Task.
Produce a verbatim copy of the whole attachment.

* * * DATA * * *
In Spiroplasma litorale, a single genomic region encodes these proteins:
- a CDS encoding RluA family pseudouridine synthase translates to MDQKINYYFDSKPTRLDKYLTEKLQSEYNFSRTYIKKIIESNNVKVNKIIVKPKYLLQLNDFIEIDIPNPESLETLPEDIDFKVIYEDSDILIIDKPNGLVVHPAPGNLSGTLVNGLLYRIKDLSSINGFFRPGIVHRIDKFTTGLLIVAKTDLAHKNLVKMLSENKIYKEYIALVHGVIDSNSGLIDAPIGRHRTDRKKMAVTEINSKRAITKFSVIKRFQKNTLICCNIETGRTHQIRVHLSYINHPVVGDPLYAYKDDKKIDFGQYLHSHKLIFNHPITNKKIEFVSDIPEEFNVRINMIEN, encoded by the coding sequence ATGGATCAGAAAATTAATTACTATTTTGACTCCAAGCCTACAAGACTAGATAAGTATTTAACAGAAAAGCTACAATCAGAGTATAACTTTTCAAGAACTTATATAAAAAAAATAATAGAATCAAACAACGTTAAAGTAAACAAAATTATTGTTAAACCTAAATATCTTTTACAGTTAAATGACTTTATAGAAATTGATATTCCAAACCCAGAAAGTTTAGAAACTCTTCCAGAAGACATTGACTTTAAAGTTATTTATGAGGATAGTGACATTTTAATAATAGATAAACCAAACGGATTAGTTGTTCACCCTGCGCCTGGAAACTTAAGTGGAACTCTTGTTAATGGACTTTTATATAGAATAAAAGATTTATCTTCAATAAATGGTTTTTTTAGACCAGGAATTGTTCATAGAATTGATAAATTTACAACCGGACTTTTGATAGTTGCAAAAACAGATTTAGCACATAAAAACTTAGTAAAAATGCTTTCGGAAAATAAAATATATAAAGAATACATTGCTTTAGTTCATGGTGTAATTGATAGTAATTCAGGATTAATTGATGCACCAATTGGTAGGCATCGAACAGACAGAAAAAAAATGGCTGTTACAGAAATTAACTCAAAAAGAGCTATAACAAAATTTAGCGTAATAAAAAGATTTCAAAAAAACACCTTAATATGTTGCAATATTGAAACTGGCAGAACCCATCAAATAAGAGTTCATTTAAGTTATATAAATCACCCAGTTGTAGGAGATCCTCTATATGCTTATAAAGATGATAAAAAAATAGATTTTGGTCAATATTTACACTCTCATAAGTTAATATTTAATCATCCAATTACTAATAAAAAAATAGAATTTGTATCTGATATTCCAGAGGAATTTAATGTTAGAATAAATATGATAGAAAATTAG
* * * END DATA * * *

In Spiroplasma litorale, a single genomic region encodes these proteins:
- a CDS encoding RluA family pseudouridine synthase translates to MDQKINYYFDSKPTRLDKYLTEKLQSEYNFSRTYIKKIIESNNVKVNKIIVKPKYLLQLNDFIEIDIPNPESLETLPEDIDFKVIYEDSDILIIDKPNGLVVHPAPGNLSGTLVNGLLYRIKDLSSINGFFRPGIVHRIDKFTTGLLIVAKTDLAHKNLVKMLSENKIYKEYIALVHGVIDSNSGLIDAPIGRHRTDRKKMAVTEINSKRAITKFSVIKRFQKNTLICCNIETGRTHQIRVHLSYINHPVVGDPLYAYKDDKKIDFGQYLHSHKLIFNHPITNKKIEFVSDIPEEFNVRINMIEN, encoded by the coding sequence ATGGATCAGAAAATTAATTACTATTTTGACTCCAAGCCTACAAGACTAGATAAGTATTTAACAGAAAAGCTACAATCAGAGTATAACTTTTCAAGAACTTATATAAAAAAAATAATAGAATCAAACAACGTTAAAGTAAACAAAATTATTGTTAAACCTAAATATCTTTTACAGTTAAATGACTTTATAGAAATTGATATTCCAAACCCAGAAAGTTTAGAAACTCTTCCAGAAGACATTGACTTTAAAGTTATTTATGAGGATAGTGACATTTTAATAATAGATAAACCAAACGGATTAGTTGTTCACCCTGCGCCTGGAAACTTAAGTGGAACTCTTGTTAATGGACTTTTATATAGAATAAAAGATTTATCTTCAATAAATGGTTTTTTTAGACCAGGAATTGTTCATAGAATTGATAAATTTACAACCGGACTTTTGATAGTTGCAAAAACAGATTTAGCACATAAAAACTTAGTAAAAATGCTTTCGGAAAATAAAATATATAAAGAATACATTGCTTTAGTTCATGGTGTAATTGATAGTAATTCAGGATTAATTGATGCACCAATTGGTAGGCATCGAACAGACAGAAAAAAAATGGCTGTTACAGAAATTAACTCAAAAAGAGCTATAACAAAATTTAGCGTAATAAAAAGATTTCAAAAAAACACCTTAATATGTTGCAATATTGAAACTGGCAGAACCCATCAAATAAGAGTTCATTTAAGTTATATAAATCACCCAGTTGTAGGAGATCCTCTATATGCTTATAAAGATGATAAAAAAATAGATTTTGGTCAATATTTACACTCTCATAAGTTAATATTTAATCATCCAATTACTAATAAAAAAATAGAATTTGTATCTGATATTCCAGAGGAATTTAATGTTAGAATAAATATGATAGAAAATTAG